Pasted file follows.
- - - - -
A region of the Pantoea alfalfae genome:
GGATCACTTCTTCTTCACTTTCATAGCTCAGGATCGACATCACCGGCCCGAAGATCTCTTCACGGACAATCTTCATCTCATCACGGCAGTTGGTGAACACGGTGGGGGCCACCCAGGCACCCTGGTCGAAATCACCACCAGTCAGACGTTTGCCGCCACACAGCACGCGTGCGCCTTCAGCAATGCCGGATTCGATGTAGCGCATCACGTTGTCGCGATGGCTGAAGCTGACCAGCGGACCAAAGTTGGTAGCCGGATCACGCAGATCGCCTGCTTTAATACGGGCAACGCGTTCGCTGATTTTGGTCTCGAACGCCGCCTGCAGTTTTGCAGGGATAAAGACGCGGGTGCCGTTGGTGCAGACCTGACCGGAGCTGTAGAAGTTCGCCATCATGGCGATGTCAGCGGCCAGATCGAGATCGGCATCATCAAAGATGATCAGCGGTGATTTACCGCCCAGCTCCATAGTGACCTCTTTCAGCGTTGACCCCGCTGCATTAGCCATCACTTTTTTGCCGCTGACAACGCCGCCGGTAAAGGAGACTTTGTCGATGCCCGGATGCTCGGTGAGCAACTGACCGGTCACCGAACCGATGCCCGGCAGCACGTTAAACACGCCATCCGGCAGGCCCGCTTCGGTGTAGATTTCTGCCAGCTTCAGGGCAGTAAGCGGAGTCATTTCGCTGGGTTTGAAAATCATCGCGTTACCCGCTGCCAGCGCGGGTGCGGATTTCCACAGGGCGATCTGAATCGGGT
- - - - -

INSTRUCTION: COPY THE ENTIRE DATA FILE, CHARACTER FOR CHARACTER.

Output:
A region of the Pantoea alfalfae genome:
GGATCACTTCTTCTTCACTTTCATAGCTCAGGATCGACATCACCGGCCCGAAGATCTCTTCACGGACAATCTTCATCTCATCACGGCAGTTGGTGAACACGGTGGGGGCCACCCAGGCACCCTGGTCGAAATCACCACCAGTCAGACGTTTGCCGCCACACAGCACGCGTGCGCCTTCAGCAATGCCGGATTCGATGTAGCGCATCACGTTGTCGCGATGGCTGAAGCTGACCAGCGGACCAAAGTTGGTAGCCGGATCACGCAGATCGCCTGCTTTAATACGGGCAACGCGTTCGCTGATTTTGGTCTCGAACGCCGCCTGCAGTTTTGCAGGGATAAAGACGCGGGTGCCGTTGGTGCAGACCTGACCGGAGCTGTAGAAGTTCGCCATCATGGCGATGTCAGCGGCCAGATCGAGATCGGCATCATCAAAGATGATCAGCGGTGATTTACCGCCCAGCTCCATAGTGACCTCTTTCAGCGTTGACCCCGCTGCATTAGCCATCACTTTTTTGCCGCTGACAACGCCGCCGGTAAAGGAGACTTTGTCGATGCCCGGATGCTCGGTGAGCAACTGACCGGTCACCGAACCGATGCCCGGCAGCACGTTAAACACGCCATCCGGCAGGCCCGCTTCGGTGTAGATTTCTGCCAGCTTCAGGGCAGTAAGCGGAGTCATTTCGCTGGGTTTGAAAATCATCGCGTTACCCGCTGCCAGCGCGGGTGCGGATTTCCACAGGGCGATCTGAATCGGGT